I was going through a journal I wrote during college, after I was instructed to keep one as a means of coping with withdrawal. I've kept it after all these years, despite my predilection for hating diaries and hating even more that I succumbed to it. I no longer use or really need one, but learning of Betty Ford's death tonight, I was inclined to reminisce about a darker time in my life.
I was staring at the mirror. All I was hearing was the drip-drip-drip of the faucet and the whiny sound of the restroom fan. I wasn't sure how much time had passed. I was hypersensitive to sound. Each droplet falling from the faucet sounded like a bomb. A plane flying over my apartment sounded like an approaching tornado. And the fan continued to change pitch, now slightly lower.
Thirty minutes had passed before I came out of it. I wasn't even aware my roommate had returned home. I don't think he noticed, but I doubt he would mention it if he did. I'm not really sure why it happened, but it seemed I was stuck in time -- awake and comatose. The drip-drip-drip will haunt my dreams for days.
A couple of days ago, I was playing a video game. That's all I remember about that day. As I'm writing this, I can't remember really playing the video game at all. I've played that game so many times, that I'm not sure if I should. But soon it was over, and it was the next day.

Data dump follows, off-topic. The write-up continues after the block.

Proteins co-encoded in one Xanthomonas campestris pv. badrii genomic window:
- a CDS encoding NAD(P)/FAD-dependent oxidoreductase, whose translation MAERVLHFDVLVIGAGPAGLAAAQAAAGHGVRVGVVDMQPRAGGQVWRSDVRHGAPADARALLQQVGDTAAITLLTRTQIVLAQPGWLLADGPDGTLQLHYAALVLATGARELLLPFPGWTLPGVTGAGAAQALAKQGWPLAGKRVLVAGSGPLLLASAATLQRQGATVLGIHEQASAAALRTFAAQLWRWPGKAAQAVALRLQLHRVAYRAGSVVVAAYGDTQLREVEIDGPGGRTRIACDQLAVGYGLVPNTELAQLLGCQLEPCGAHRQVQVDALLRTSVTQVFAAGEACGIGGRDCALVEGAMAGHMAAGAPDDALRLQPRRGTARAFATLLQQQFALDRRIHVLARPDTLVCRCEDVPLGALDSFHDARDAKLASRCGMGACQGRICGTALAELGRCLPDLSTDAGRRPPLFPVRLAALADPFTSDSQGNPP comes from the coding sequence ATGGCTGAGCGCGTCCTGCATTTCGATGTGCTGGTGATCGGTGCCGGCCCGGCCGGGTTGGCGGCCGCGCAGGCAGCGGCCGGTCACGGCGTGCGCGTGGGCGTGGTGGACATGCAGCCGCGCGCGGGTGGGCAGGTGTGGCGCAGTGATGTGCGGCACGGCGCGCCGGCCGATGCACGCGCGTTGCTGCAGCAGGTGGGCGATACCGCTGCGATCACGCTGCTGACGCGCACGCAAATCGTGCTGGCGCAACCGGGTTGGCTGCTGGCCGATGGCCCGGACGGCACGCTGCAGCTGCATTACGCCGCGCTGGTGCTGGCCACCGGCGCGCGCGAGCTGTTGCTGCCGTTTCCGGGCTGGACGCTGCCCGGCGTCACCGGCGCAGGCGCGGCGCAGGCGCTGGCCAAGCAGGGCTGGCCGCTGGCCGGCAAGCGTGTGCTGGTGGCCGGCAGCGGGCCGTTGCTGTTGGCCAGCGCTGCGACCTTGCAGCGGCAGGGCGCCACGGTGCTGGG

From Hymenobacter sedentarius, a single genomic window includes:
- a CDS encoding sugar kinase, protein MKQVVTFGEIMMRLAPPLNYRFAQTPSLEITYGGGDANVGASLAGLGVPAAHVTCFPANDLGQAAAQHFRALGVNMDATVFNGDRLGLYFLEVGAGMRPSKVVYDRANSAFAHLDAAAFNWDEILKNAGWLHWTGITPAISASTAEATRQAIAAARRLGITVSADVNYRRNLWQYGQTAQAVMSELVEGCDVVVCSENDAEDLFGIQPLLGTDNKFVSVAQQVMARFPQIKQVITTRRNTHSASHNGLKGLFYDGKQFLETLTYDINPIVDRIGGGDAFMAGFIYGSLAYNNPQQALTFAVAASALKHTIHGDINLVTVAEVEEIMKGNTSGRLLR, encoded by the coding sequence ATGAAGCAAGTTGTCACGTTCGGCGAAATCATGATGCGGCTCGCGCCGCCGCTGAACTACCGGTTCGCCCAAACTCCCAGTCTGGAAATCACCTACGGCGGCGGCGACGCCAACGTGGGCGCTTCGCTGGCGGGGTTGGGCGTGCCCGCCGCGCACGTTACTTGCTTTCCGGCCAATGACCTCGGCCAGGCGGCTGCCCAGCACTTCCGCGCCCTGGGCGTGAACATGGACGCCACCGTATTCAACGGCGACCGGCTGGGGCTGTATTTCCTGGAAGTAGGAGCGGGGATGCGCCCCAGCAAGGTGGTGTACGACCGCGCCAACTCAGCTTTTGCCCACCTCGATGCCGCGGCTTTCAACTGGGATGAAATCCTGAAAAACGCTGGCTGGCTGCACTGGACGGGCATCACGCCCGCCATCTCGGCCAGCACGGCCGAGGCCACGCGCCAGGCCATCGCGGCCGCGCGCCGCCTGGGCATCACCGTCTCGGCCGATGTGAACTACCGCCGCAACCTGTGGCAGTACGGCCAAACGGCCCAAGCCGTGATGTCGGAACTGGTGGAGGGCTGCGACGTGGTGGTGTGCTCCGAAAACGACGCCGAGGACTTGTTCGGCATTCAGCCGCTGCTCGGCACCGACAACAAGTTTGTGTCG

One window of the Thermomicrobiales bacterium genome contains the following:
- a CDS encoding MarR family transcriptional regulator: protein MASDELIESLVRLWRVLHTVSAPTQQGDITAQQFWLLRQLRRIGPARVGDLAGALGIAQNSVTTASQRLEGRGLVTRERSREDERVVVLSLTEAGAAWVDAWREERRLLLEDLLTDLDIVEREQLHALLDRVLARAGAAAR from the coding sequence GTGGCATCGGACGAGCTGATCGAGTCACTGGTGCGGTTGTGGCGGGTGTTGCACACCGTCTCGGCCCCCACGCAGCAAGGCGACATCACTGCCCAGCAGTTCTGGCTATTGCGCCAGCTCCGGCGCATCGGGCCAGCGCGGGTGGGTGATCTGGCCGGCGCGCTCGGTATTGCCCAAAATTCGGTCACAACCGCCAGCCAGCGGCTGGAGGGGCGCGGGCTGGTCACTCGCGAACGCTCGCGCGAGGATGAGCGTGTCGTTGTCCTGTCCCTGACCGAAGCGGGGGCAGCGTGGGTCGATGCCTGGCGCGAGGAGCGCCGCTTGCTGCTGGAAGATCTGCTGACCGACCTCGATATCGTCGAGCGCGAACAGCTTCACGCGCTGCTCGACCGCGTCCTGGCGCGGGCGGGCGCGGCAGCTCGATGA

I'm still not sure how I should be acting, but I go to class, talk to my roommate, hang out with friends, and keep a smile on my face. I've recently begun going to bars, and after the initial trepidation -- it almost seems like a new life. They check for my ID, and my involuntary reaction is to say, "Oh, I'm the designated driver." I'm not sure if there's such a thing as a "new normal", but if there is, this is what it is.
I don't say much at the bars. I generally listen to others, laugh at jokes, and watch the slowly draining steins. I still wonder why they drain so slowly, but the urge to drink has been replaced with something more fundamental. My urge is to be like them without having to do what they do to be like them.
I can't stand montages on TV. So pedantic, so melodramatic, so manipulative. But damned if I don't live these moments in super slow motion, with the same hypersensitivity as the mirror incident. Gulp-gulp-gulp, just like the drip-drip-drip. The clink of glasses, the ding of an ice cube hitting the bottom, the unmistakable sound of an opening beer bottle, the rising bubbles -- magic to the senses, even after everything. I still see and hear all of it as magic.
Mostly, I just observe. Gulp-gulp-gulp.
[Name omitted] keeps telling all of us that recovery is a lifelong process. I've always wondered if recovery is a misnomer. I see it as substitution. I had one life, and it wasn't working. So now I have another, and I don't know if, in the end, it will work. I'm pretty sure that staring at a mirror for thirty minutes without being cognizant of it is not "recovery". Then again, I haven't changed my new life yet, and I haven't gone back to my old one.
What is addiction? To an addict, everything. To a recovering addict, everything. Still. Always.
Betty Ford should be remembered for many reasons, but her courage above all else. An addict perceives everything through the very thing he/she is addicted to. Ford fought back, and helped others in the process. That is amazing.